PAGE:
The exorbitantly decorative rococo style of architecture and interiors swept through Europe in the eighteenth century. The style began in France during the reign of Louis XV, and quickly spread to other parts of Europe, particularly Bavaria, Austria, Germany and Russia. The style was a reaction against the more formal and geometric style of Louis XIV. Although it is not considered a Dutch phenomenon, the rococo style was integrated into architecture and interiors in the Netherlands in the second half of the century.1 According to D.A. Fennimore and P.A. Halfpenny, the rococo style in the decorative arts is characterized by ‘the fantastic, sometimes bizarre use of ornaments. The principal elements are a dependence on asymmetry; the use of cartouche made from C- and S-shape scrolls, an interest in natural organic forms and an emphasis on grotesque -grottoes and ruins- on shells and marine crustacea, and on flowers and follies.’2
With its playful and witty themes, rococo rooms were designed as a total work of art with elegant and ornate furniture, ornamental mirrors, and tapestry complementing architecture, reliefs, and wall paintings. The rococo interior was adorned with numerous ceramic objects, which were displayed on console tables, dining room tables, in showcases or on pedestals. These ceramic objects may have included Delft faience, or porcelain made in Sèvres or Meissen, centers that produced many small scale works in series.
The Delftware potters and painters experimented with rococo ornamentation to both break with the oriental models and to follow the new German and French styles.3 The German influence originated after a considerable amount of Meissen porcelain was imported to the Netherlands. The competition from Meissen, whose products were specifically designed for the European elite, first caused trouble for the Delft industry. However, the Seven Years’ War (1756-1763) interrupted the production of many German and French factories, which caused a severe reduction of the porcelain available in Holland and an influx of emigration of German and French craftsmen into the Netherlands. The Delft factories thus rose to meet the demand for the popular rococo ceramics.
Consequently, a tremendous amount of human and animal figures of various sizes and models were produced by the Delft masters in order to satisfy a range of tastes. While these playful objects embrace the rococo spirit, they equally exude a characteristic Dutch charm and insouciance. Like in Germany, the human and animal figures of Delft were exhibited in showcases or on pedestals. Despite their individual attraction, the figurines were best viewed as part of a staging in a large ensemble.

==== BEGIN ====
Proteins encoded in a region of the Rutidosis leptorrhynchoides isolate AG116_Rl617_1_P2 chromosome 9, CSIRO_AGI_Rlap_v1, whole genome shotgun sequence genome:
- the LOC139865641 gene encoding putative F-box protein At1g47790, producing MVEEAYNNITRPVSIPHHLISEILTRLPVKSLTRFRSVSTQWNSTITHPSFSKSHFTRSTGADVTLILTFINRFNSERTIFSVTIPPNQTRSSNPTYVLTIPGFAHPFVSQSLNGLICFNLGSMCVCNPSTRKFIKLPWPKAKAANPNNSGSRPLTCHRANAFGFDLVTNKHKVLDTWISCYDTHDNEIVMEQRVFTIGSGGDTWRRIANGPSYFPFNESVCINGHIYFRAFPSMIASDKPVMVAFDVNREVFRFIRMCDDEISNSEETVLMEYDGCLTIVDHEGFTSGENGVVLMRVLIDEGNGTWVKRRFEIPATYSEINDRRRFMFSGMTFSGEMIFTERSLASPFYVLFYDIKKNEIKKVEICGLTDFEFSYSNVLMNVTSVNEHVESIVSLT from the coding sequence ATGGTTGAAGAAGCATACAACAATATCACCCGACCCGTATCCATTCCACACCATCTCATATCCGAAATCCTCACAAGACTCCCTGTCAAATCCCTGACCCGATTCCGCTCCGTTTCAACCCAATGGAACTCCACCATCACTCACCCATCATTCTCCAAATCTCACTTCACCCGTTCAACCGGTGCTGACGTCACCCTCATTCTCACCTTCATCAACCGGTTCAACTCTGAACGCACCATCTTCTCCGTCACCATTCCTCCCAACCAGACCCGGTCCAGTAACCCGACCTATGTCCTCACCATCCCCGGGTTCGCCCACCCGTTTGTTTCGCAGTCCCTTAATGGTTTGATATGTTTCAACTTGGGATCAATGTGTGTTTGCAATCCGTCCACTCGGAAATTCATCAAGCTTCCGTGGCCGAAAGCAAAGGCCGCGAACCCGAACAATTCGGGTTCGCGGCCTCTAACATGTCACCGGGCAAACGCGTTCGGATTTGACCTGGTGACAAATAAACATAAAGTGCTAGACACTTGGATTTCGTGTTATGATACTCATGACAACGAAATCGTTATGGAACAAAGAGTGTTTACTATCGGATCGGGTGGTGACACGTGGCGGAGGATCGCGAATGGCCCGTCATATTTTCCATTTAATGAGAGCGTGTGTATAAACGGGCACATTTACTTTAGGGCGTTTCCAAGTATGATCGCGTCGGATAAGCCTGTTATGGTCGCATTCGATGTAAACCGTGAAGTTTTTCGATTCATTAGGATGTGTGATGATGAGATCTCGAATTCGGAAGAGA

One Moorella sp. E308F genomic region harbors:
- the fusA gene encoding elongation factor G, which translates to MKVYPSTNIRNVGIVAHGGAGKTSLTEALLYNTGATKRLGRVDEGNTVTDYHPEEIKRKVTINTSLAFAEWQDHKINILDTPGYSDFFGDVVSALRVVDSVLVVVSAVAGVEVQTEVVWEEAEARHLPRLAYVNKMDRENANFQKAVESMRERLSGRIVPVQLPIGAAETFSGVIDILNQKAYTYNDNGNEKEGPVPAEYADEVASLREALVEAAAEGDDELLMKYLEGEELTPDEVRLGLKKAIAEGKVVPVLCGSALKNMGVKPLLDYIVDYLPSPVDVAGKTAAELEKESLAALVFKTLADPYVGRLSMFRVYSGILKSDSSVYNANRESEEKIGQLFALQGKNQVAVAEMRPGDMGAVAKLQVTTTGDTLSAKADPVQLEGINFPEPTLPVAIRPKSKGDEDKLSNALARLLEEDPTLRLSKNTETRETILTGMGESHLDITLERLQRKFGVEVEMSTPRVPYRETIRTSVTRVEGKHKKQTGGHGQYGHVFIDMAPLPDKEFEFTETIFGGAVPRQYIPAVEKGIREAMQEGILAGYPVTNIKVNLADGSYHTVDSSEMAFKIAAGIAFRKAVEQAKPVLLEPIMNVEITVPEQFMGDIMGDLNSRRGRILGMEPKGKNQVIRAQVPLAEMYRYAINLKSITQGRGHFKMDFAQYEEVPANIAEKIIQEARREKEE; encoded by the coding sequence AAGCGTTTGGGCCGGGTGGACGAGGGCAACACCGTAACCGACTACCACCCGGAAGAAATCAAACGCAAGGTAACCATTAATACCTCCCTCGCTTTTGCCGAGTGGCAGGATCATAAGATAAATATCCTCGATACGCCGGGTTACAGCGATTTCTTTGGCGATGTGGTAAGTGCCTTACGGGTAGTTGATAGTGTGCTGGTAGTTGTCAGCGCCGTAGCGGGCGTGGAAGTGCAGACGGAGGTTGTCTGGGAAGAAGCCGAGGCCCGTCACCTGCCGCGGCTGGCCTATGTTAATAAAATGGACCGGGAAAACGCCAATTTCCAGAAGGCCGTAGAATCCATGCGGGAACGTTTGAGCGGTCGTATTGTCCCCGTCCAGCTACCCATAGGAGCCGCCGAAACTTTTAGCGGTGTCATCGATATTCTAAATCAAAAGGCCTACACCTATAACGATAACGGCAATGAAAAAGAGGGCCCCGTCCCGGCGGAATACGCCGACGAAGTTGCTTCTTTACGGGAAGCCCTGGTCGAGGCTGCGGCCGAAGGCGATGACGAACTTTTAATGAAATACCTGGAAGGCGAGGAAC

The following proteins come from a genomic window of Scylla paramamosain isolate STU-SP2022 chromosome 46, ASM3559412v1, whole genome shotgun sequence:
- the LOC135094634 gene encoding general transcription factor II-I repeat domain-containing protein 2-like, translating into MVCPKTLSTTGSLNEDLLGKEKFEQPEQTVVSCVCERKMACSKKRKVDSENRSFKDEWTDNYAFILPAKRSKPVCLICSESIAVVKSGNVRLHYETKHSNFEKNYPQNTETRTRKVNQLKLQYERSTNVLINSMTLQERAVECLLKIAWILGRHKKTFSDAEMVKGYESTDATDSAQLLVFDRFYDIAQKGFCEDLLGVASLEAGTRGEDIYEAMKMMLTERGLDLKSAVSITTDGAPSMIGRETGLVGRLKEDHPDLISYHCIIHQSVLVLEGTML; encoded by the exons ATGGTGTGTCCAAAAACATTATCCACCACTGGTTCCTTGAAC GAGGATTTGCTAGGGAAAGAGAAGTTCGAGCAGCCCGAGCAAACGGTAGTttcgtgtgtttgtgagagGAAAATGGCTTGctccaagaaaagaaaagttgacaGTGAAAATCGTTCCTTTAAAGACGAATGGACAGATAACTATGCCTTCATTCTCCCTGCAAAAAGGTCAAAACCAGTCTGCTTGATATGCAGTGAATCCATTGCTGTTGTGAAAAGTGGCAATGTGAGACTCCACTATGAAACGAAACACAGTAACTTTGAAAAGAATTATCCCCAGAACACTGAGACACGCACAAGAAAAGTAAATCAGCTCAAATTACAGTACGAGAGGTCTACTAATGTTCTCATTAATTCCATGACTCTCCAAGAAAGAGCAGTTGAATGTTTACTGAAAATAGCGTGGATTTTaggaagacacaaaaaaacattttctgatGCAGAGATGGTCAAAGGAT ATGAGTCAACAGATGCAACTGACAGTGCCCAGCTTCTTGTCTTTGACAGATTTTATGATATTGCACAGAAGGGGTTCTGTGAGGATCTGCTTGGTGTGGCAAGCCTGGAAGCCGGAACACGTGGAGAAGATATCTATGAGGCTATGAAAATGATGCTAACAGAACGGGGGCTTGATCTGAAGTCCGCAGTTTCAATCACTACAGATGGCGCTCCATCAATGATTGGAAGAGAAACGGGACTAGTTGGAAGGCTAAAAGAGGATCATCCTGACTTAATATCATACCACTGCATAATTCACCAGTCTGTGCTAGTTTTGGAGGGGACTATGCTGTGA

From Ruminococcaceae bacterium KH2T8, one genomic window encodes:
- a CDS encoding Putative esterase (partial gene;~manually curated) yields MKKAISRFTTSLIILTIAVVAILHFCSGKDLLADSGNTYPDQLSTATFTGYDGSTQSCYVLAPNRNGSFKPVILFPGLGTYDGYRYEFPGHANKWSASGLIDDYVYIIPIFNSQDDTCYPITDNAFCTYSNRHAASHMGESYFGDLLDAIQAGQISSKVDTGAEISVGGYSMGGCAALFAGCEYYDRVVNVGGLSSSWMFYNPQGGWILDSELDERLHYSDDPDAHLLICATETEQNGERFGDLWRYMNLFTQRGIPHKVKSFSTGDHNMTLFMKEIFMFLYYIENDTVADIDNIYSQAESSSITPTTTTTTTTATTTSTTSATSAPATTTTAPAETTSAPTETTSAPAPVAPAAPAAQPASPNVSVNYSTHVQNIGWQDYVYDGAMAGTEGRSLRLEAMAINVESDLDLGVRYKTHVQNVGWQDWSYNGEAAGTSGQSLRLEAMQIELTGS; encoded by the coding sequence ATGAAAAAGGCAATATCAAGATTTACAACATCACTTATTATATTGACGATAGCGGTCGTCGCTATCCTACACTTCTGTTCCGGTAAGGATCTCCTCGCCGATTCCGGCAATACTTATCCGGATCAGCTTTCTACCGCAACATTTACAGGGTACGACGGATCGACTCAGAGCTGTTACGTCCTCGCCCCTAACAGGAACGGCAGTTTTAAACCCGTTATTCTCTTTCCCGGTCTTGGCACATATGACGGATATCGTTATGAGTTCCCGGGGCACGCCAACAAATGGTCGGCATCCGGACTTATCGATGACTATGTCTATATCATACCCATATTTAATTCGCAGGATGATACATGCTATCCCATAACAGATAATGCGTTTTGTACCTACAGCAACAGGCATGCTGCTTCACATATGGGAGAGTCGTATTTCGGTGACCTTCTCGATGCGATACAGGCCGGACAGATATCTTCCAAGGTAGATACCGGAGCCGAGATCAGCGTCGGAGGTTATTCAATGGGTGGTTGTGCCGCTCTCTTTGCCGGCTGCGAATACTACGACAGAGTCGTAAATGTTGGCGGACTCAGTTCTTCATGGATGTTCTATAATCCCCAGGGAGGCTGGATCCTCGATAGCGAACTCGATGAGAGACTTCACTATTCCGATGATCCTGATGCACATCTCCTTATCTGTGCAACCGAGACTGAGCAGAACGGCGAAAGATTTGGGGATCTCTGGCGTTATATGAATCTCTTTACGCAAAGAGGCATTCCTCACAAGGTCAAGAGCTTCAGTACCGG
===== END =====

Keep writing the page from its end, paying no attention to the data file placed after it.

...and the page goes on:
The rococo interior contained many different forms to display glass, porcelain or faience, and silverware. Rooms were adorned with buffets with beautifully sculpted fountains, pairs of console tables, and festively decorated tables. Each piece of furniture provided an opportunity to display a wealth of objects.4 The most extraordinary tables were adorned with brightly colored figures of fruits and vegetables of various shapes, or with zoomorphic objects in the form of domestic and exotic animals and birds. Some objects were purely decorative and were made to replace beautiful flowers and luscious fruits when these were seasonally unavailable. Dutch Delftware in the form of apples, pears and grapes acted as a charming and colorful substitute. Other naturalistically modeled Delft pieces were both decorative and functional (butter dishes, serving tureens or sweetmeat dishes). The panoply of wares were symmetrically arranged on the table and within reach for guests to serve themselves. Many of these objects were so realistic and true to nature that they genuinely ‘tricked the eye’ and came to be called trompe l’ceil. Their extraordinary realism both puzzled and amused guests.5
The exuberance and whimsical nature of the rococo style also reached the design and decoration of Delft plaques. The ‘porcelain paintings,’ as they were referred to in household inventories, were intended to be admired as if they were paintings on panel, canvas or copper. In the eighteenth century, Delft potters began to create plaques with self-framing borders, and to pierce them at the top with two holes for hanging.6 Whereas the early flat, rectangular plaques were made of slabs of clay, by the eighteenth-century, plaques with shaped borders in relief, representing the baroque and rococo stylistic idiom, began to be made in plaster molds. The shapes became more stylish, more varied and creative.
The creativity of the Delft potters was limitless. Even today, the splendor and humor of these magnificent rococo objects endures.
1 J.D. van Dam, R. Baarsen a.o., Rococo in Nederland, Zwolle 2001, p. 8
2 D.L. Fennimore and P.A. Halfpenny, The Campbell Collection of Soup Tureens at Winterthur, Hanover (Winterthur Museum) 2000, p. 5.
3 H.-P. Fourest, Delftware, London 1980, p. 142.
4 C. Lahaussois (ed.), Delfts aardewerk, Amsterdam 2008, p. 178.
5 J. Rosen, ‘Trompe l’oeil en céramique, XVIe-XIXe siècle’ in: Miriam Milman, Magali Philippe [ed.], Le trompe-l’oeil: plus vrai que la nature? [Trompel’oeil: truer than nature?], Versailles (Musée de Bron) 2005, pp. 123-128, for an introduction to ‘trompe-l’oeil’ ceramics.
6 An early blue and white pair with molded frames resembling a carved wooden frame, circa 1700, is illustrated in J.D. van Dam, Delffse Porceleyne, Dutch Delftware 1620-1850, Zwolle, (Rijksmuseum Amsterdam) 2004, pp. 92-93, ill. 48.